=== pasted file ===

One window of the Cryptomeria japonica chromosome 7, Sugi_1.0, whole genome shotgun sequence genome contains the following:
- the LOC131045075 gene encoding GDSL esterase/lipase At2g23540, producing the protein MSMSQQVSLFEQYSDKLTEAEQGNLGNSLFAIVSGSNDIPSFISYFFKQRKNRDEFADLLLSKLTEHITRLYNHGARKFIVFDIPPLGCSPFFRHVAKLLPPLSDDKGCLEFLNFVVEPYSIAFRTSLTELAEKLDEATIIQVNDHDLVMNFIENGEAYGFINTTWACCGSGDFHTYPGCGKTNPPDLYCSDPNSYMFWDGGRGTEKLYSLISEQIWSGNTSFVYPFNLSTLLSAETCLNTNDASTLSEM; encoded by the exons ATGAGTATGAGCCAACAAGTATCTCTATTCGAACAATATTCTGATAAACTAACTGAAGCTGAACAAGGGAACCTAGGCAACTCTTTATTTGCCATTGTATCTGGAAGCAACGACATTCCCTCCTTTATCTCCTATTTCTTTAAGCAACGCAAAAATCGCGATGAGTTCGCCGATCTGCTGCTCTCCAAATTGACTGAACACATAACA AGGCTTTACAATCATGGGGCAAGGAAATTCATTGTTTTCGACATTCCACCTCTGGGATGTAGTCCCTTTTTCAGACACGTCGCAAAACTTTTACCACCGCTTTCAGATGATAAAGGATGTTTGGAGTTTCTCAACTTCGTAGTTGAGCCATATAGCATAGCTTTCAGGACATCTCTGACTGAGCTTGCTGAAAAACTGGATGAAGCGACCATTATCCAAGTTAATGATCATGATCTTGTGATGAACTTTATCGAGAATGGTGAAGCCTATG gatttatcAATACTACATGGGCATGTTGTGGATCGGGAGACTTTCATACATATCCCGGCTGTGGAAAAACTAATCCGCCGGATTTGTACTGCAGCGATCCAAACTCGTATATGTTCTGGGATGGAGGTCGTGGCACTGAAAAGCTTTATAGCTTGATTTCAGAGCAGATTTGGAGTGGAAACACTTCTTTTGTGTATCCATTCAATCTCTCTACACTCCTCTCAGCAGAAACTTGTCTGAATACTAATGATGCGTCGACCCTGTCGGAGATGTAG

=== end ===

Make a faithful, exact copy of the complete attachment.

One window of the Cryptomeria japonica chromosome 7, Sugi_1.0, whole genome shotgun sequence genome contains the following:
- the LOC131045075 gene encoding GDSL esterase/lipase At2g23540, producing the protein MSMSQQVSLFEQYSDKLTEAEQGNLGNSLFAIVSGSNDIPSFISYFFKQRKNRDEFADLLLSKLTEHITRLYNHGARKFIVFDIPPLGCSPFFRHVAKLLPPLSDDKGCLEFLNFVVEPYSIAFRTSLTELAEKLDEATIIQVNDHDLVMNFIENGEAYGFINTTWACCGSGDFHTYPGCGKTNPPDLYCSDPNSYMFWDGGRGTEKLYSLISEQIWSGNTSFVYPFNLSTLLSAETCLNTNDASTLSEM; encoded by the exons ATGAGTATGAGCCAACAAGTATCTCTATTCGAACAATATTCTGATAAACTAACTGAAGCTGAACAAGGGAACCTAGGCAACTCTTTATTTGCCATTGTATCTGGAAGCAACGACATTCCCTCCTTTATCTCCTATTTCTTTAAGCAACGCAAAAATCGCGATGAGTTCGCCGATCTGCTGCTCTCCAAATTGACTGAACACATAACA AGGCTTTACAATCATGGGGCAAGGAAATTCATTGTTTTCGACATTCCACCTCTGGGATGTAGTCCCTTTTTCAGACACGTCGCAAAACTTTTACCACCGCTTTCAGATGATAAAGGATGTTTGGAGTTTCTCAACTTCGTAGTTGAGCCATATAGCATAGCTTTCAGGACATCTCTGACTGAGCTTGCTGAAAAACTGGATGAAGCGACCATTATCCAAGTTAATGATCATGATCTTGTGATGAACTTTATCGAGAATGGTGAAGCCTATG gatttatcAATACTACATGGGCATGTTGTGGATCGGGAGACTTTCATACATATCCCGGCTGTGGAAAAACTAATCCGCCGGATTTGTACTGCAGCGATCCAAACTCGTATATGTTCTGGGATGGAGGTCGTGGCACTGAAAAGCTTTATAGCTTGATTTCAGAGCAGATTTGGAGTGGAAACACTTCTTTTGTGTATCCATTCAATCTCTCTACACTCCTCTCAGCAGAAACTTGTCTGAATACTAATGATGCGTCGACCCTGTCGGAGATGTAG